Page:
By Melissa Fossum
By Lauren Wise
By New Times
By Amanda Savage
By Jason P. Woodbury
By Troy Farah
By New Times
When reminded of a desultory 1993 New Year's Eve double bill with popular Memphis funk ensemble Big Ass Truck, Luther growls, "Oh, dude, that was the worst ever. That was terrible, man. That was paying some fucking dues there."
Luther grew particularly frustrated with DDT because the band didn't satisfy his growing fascination with the traditional country-blues records he was listening to, or the propulsive one-chord boogie of the hill-country blues blasting from Kimbrough's juke joint.
"I got to the point where I was sick of playing and I couldn't write anything for the band anymore. Personally, all I was playing was just a lot of Fred McDowell at the time. So I was like, 'Fuck it.'"
Luther's solution was to launch the North Mississippi Allstars with the same lineup as DDT, and maintain both bands at the same time. But if the Allstars were initially a rootsy side project, they eventually supplanted DDT. When the Dickinsons' childhood friend Chris Chew joined the band on bass, he not only brought a new sense of kinship to the proceedings, but also added his black-gospel roots to the mix.
After recording a still-unreleased album's worth of traditional songs in 1998, the group exploded on the contemporary blues scene with the powerhouse 2000 debut Shake Hands With Shorty. Delivering their own high-octane versions of hill-country standards by Burnside, Kimbrough and McDowell, they sounded like the fulfillment of everything their dad had attempted to do decades earlier with his teenage band, the Regents.
The album also established Luther as a contender for the brass ring among new-millennium guitar heroes. An astonishingly fluid player with the melodic grace of a Duane Allman, he also can drive the band with the funky spareness of a Steve Cropper. You can tell he's absorbed the lessons of countless Mississippi bluesmen, but his great accomplishment is that he never sounds like he's imitating any of them.
With the recently released sophomore album, 51 Phantom, the trio cavalierly threw blues purists a curve ball, with a swampy, hard-rocking set dominated by their own originals. Never a slave to any genre, they leap from the gospel lilt of "Ship" to the ZZ Top-inspired boogie of "Snakes in My Bushes" to an almost Rage Against the Machine-like intensity with the album closer "Mud" (featuring Cody's mantra of regional pride: "I'm in the mud, and the mud's in me"). The new album also marks the first time that they've been produced by their dad.
As a producer, Jim Dickinson has been known for his commitment to capturing the moment, flaws be damned. On 51 Phantom, he pushed the Allstars to go with raw first-take performances that they would have probably shied away from if left to their own devices. One extreme example, the track for the song "Ship," was actually the first time the band had ever played the tune. Luther winds up slipping into an uncharacteristically clumsy cluster of notes on the final solo, but the effect is refreshingly loose.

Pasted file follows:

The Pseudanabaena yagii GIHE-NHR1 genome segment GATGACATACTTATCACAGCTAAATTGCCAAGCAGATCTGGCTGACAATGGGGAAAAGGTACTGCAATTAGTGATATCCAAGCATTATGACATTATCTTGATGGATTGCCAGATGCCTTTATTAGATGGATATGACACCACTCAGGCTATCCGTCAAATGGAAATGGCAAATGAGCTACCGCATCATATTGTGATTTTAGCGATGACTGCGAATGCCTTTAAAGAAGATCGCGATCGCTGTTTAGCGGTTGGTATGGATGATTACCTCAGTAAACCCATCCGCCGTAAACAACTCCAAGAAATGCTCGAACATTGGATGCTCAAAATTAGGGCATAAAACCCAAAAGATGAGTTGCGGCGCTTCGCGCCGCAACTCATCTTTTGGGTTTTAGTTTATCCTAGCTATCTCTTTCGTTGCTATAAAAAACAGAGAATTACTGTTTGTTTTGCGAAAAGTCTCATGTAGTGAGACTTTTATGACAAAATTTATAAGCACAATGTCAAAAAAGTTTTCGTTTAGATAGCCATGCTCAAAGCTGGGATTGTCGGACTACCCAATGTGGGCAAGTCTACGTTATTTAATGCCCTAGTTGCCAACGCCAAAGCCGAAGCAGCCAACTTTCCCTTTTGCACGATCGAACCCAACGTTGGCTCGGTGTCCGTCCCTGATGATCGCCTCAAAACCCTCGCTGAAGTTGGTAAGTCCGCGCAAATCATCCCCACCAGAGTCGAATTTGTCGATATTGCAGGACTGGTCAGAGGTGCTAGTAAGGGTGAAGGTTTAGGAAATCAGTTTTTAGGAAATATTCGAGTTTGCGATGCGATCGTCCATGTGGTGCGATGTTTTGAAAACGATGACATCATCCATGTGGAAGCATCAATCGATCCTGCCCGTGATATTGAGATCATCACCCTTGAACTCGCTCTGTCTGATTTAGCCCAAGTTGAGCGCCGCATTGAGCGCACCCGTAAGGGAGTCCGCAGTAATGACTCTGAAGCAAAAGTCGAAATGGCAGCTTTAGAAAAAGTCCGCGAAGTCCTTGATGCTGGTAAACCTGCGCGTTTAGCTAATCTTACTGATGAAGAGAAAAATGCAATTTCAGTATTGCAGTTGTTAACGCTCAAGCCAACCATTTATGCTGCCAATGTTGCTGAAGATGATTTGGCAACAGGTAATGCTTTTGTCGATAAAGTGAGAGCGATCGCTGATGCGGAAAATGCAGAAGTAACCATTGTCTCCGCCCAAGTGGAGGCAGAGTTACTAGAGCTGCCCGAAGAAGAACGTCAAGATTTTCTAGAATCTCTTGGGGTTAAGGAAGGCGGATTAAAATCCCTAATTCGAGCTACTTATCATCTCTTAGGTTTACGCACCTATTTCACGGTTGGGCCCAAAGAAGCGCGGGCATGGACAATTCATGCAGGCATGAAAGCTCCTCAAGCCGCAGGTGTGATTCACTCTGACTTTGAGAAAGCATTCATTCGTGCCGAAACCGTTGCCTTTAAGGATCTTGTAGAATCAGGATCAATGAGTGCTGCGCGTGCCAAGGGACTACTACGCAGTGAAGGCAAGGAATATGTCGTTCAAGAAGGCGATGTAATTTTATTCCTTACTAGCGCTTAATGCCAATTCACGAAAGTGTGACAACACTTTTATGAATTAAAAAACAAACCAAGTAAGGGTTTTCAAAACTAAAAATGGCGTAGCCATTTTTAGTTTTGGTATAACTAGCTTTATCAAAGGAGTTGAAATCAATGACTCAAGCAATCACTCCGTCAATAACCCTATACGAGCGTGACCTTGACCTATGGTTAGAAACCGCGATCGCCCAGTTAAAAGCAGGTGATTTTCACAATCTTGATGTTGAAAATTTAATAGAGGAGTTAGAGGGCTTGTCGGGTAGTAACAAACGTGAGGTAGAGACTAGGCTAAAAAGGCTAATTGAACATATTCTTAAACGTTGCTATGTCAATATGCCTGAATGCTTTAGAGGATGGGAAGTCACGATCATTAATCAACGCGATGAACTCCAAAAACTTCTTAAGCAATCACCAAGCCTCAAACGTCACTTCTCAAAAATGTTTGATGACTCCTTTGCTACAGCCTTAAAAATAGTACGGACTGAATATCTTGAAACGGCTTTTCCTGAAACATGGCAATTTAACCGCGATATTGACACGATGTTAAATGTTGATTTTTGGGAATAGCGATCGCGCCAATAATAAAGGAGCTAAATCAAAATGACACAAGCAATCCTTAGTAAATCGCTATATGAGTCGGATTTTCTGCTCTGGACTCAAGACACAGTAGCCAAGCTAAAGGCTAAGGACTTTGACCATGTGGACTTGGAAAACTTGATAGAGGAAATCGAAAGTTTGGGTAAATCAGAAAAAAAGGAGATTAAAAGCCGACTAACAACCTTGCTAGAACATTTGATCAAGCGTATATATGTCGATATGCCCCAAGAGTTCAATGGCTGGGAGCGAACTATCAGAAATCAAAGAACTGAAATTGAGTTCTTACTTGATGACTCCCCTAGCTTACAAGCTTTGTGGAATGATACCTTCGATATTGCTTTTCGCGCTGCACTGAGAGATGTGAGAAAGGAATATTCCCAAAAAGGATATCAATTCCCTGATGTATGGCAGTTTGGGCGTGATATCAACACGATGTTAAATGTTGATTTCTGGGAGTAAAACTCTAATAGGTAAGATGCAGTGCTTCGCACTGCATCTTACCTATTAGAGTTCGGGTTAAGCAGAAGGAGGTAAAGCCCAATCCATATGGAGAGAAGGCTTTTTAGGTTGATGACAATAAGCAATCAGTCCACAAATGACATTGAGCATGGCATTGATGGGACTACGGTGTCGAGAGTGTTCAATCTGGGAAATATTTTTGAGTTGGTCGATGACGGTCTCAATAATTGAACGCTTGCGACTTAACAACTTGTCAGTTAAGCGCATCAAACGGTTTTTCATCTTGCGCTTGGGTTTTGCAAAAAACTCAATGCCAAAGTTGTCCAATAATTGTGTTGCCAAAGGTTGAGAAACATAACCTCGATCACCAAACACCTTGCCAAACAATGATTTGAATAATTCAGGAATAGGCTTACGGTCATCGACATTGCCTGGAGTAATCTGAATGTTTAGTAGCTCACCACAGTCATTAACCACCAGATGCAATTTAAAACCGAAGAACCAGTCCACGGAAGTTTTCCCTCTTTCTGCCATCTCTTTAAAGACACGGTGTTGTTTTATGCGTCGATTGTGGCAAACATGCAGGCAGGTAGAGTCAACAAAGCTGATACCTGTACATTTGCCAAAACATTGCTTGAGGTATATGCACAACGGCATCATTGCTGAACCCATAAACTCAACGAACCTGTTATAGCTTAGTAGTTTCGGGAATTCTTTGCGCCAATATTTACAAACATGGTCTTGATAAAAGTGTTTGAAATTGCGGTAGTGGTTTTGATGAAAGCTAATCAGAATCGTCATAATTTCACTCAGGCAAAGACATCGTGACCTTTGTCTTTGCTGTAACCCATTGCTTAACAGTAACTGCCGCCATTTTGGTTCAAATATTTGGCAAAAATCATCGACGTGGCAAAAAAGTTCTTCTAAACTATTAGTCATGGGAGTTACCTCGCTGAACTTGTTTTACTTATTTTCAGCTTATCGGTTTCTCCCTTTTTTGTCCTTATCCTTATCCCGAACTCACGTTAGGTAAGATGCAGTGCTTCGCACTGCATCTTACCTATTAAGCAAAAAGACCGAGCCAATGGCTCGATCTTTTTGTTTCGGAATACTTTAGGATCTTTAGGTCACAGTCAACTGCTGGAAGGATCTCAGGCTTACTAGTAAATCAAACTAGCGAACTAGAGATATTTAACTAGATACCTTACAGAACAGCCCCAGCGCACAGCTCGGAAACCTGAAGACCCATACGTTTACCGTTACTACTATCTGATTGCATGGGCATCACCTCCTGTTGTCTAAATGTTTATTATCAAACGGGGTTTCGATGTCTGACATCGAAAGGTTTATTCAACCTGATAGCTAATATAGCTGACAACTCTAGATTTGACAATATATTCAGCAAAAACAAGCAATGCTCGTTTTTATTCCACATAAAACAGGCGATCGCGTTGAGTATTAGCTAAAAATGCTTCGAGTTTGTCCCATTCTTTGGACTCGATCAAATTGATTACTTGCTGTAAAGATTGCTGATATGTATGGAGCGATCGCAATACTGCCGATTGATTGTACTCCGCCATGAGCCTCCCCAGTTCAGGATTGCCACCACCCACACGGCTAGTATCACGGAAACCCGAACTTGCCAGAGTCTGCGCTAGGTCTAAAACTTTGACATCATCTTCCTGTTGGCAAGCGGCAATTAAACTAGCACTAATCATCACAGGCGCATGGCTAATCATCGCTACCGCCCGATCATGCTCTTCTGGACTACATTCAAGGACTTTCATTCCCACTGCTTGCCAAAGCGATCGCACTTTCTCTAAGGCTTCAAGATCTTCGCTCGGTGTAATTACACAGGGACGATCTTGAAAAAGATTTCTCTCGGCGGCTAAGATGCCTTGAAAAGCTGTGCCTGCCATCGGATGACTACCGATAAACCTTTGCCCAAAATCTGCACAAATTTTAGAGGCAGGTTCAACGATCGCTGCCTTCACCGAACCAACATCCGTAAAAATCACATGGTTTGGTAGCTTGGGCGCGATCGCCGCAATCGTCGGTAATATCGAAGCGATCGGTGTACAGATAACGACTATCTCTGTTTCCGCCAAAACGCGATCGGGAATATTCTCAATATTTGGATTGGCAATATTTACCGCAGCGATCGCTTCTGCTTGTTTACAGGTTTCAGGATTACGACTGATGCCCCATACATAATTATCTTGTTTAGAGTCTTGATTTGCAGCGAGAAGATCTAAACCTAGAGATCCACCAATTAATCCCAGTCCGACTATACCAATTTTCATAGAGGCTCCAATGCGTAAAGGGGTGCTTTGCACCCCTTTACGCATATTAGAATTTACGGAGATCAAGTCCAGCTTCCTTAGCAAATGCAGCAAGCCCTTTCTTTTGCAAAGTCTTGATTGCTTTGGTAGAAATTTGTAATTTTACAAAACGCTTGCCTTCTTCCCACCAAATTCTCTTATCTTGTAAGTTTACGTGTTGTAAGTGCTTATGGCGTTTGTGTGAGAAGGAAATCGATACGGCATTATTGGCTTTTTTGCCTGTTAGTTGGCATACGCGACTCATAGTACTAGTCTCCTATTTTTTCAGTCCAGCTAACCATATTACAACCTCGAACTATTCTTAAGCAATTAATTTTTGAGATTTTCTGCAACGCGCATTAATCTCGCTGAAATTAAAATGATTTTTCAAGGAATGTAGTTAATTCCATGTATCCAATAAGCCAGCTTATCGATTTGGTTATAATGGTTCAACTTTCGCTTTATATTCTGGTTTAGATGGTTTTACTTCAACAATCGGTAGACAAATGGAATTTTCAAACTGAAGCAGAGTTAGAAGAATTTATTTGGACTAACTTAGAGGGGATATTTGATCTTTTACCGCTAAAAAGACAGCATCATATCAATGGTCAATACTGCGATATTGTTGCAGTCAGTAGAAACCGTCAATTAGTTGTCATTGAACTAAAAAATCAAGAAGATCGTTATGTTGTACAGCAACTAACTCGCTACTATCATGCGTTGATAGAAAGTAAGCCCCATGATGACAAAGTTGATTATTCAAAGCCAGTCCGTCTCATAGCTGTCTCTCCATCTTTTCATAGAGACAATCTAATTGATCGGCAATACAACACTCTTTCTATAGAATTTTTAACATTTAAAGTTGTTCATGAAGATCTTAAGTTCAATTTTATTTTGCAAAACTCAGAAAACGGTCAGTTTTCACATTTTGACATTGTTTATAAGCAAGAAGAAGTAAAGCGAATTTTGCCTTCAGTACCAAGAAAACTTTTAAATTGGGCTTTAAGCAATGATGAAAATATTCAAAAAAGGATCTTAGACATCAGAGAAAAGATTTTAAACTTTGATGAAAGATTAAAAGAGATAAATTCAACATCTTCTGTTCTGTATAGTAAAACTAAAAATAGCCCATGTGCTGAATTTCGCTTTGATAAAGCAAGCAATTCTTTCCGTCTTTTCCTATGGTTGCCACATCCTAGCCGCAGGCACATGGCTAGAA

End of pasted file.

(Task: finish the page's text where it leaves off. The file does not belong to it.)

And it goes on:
"With the first record, we had the material down, 'cause we had been touring for two years without making a CD," Luther says. "So we knew exactly what we were gonna put down on that one. But with this one, we didn't know. We had the songs, but we just basically put it all together with [Jim] in the studio.
"This one is the live-est thing we've ever done. Almost all of it is us playing live, and most of it is the first take. The only thing we would do is play the song longer, and edit it down a bit, tighten the arrangements. He would say, 'This is good, let's work with this.'"
If 51 Phantom was the first time Papa Jim helmed one of his sons' projects, it was hardly the first time Luther got to see his dad at work in the studio. When Luther was only 13, Jim brought him into Memphis' famed Ardent recording studio to lay down a guitar solo on the Replacements' "Shooting Dirty Pool." Using Luther and Paul Westerberg to flesh out a scenario running around in his head about two guys engaged in a fight, Jim (an erstwhile drama student forever conjuring mind movies in the studio) got them to make chaotic guitar squalls that answered and competed with each other.
Luther's proudest memory of the session was not his guitar work, but the lyric that he inspired Westerberg to write.
"You know that line: 'You're the coolest guy/I ever have smelled'?" Luther asks with his patented laugh. "Well, I was just a dumb-ass 13-year-old kid, but I had worn this silk shirt, and, well, it was kinda dirty. And that's what that line was about."
Taking a page from their dad's history with the Dixie Flyers, Luther and Cody have also enthusiastically assumed the role of backing musicians on a gospel-tinged side project called The Word, with John Medeski (of Medeski, Martin & Wood) and steel virtuoso Robert Randolph. They even manage to squeeze the occasional Word gig into their touring schedule, operating without rehearsal, just as they do with the Allstars. In fact, Luther says that he and Cody have never had a real rehearsal in all their years of working together. When you're gigging, recording and jamming with friends and neighbors all the time, rehearsal becomes kinda superfluous.